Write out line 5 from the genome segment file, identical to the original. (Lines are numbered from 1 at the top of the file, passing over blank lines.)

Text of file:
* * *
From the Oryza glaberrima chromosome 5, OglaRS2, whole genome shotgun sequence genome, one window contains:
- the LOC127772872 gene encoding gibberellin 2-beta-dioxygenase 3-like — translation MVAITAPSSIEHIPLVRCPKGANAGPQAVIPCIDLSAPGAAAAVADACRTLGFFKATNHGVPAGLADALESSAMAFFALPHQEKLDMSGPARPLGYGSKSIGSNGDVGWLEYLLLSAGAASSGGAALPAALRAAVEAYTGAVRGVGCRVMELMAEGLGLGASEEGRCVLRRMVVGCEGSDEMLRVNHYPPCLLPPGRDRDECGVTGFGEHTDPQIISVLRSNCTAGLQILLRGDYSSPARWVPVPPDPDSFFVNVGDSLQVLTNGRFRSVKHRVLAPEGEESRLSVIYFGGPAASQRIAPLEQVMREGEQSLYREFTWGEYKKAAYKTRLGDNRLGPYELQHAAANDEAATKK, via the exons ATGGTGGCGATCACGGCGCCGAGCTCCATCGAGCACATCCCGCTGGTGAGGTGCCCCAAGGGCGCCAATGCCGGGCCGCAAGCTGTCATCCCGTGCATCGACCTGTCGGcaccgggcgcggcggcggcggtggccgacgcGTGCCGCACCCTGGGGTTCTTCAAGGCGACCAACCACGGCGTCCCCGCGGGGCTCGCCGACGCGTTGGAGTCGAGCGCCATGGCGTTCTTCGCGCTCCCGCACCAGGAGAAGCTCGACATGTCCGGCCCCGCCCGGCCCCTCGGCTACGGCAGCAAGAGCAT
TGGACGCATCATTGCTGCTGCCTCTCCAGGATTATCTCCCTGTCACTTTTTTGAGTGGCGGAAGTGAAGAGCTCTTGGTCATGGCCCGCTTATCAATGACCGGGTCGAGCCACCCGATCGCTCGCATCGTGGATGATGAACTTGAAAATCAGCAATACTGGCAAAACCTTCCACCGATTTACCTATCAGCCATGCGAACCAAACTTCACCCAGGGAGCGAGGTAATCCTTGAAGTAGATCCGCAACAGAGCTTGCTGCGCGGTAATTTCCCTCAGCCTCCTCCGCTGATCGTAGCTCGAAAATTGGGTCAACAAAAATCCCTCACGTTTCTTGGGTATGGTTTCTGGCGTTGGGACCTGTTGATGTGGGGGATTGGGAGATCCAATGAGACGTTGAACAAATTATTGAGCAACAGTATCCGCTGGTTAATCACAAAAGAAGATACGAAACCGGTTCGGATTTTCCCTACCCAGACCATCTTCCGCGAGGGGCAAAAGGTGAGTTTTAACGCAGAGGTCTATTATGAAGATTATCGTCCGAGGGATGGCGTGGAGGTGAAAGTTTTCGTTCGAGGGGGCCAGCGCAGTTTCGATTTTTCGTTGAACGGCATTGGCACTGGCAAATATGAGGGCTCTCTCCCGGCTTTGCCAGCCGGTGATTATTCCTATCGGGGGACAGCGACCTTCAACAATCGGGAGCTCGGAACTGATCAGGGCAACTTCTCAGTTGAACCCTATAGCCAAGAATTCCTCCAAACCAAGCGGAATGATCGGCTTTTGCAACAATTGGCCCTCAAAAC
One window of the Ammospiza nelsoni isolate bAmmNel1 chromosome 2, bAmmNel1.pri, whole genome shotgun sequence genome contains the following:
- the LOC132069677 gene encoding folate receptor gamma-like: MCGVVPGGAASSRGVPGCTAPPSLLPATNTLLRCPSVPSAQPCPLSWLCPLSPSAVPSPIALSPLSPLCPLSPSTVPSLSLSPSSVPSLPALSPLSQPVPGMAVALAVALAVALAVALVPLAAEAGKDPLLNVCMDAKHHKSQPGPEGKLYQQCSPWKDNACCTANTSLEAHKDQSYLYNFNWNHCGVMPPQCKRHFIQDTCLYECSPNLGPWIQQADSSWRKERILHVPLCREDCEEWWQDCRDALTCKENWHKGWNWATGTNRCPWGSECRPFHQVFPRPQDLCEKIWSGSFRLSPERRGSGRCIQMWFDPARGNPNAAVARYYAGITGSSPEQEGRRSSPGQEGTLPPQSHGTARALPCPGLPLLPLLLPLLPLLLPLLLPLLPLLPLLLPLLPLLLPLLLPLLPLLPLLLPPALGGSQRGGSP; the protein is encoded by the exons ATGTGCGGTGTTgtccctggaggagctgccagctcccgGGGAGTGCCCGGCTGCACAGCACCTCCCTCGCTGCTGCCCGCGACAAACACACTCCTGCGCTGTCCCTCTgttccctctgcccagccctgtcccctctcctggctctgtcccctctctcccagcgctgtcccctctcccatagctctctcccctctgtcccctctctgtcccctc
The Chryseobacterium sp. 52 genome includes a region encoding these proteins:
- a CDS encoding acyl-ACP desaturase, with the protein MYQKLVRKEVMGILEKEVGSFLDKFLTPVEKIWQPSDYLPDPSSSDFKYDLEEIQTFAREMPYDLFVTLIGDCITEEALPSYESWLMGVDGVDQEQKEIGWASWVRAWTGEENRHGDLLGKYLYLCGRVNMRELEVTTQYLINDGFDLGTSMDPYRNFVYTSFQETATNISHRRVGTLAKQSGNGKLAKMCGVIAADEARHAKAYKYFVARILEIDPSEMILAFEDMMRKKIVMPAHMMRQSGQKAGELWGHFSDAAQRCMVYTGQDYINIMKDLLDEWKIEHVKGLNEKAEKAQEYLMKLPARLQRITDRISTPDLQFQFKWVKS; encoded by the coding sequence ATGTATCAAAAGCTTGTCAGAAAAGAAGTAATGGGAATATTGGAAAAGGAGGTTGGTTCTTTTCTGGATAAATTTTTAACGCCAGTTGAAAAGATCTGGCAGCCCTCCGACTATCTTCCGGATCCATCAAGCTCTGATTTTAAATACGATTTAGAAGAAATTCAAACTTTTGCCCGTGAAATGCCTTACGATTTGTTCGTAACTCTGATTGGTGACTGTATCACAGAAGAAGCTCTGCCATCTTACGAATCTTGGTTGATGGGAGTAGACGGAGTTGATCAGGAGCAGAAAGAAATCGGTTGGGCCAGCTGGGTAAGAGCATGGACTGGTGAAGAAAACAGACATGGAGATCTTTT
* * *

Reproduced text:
- the LOC132069677 gene encoding folate receptor gamma-like: MCGVVPGGAASSRGVPGCTAPPSLLPATNTLLRCPSVPSAQPCPLSWLCPLSPSAVPSPIALSPLSPLCPLSPSTVPSLSLSPSSVPSLPALSPLSQPVPGMAVALAVALAVALAVALVPLAAEAGKDPLLNVCMDAKHHKSQPGPEGKLYQQCSPWKDNACCTANTSLEAHKDQSYLYNFNWNHCGVMPPQCKRHFIQDTCLYECSPNLGPWIQQADSSWRKERILHVPLCREDCEEWWQDCRDALTCKENWHKGWNWATGTNRCPWGSECRPFHQVFPRPQDLCEKIWSGSFRLSPERRGSGRCIQMWFDPARGNPNAAVARYYAGITGSSPEQEGRRSSPGQEGTLPPQSHGTARALPCPGLPLLPLLLPLLPLLLPLLLPLLPLLPLLLPLLPLLLPLLLPLLPLLPLLLPPALGGSQRGGSP; the protein is encoded by the exons ATGTGCGGTGTTgtccctggaggagctgccagctcccgGGGAGTGCCCGGCTGCACAGCACCTCCCTCGCTGCTGCCCGCGACAAACACACTCCTGCGCTGTCCCTCTgttccctctgcccagccctgtcccctctcctggctctgtcccctctctcccagcgctgtcccctctcccatagctctctcccctctgtcccctctctgtcccctc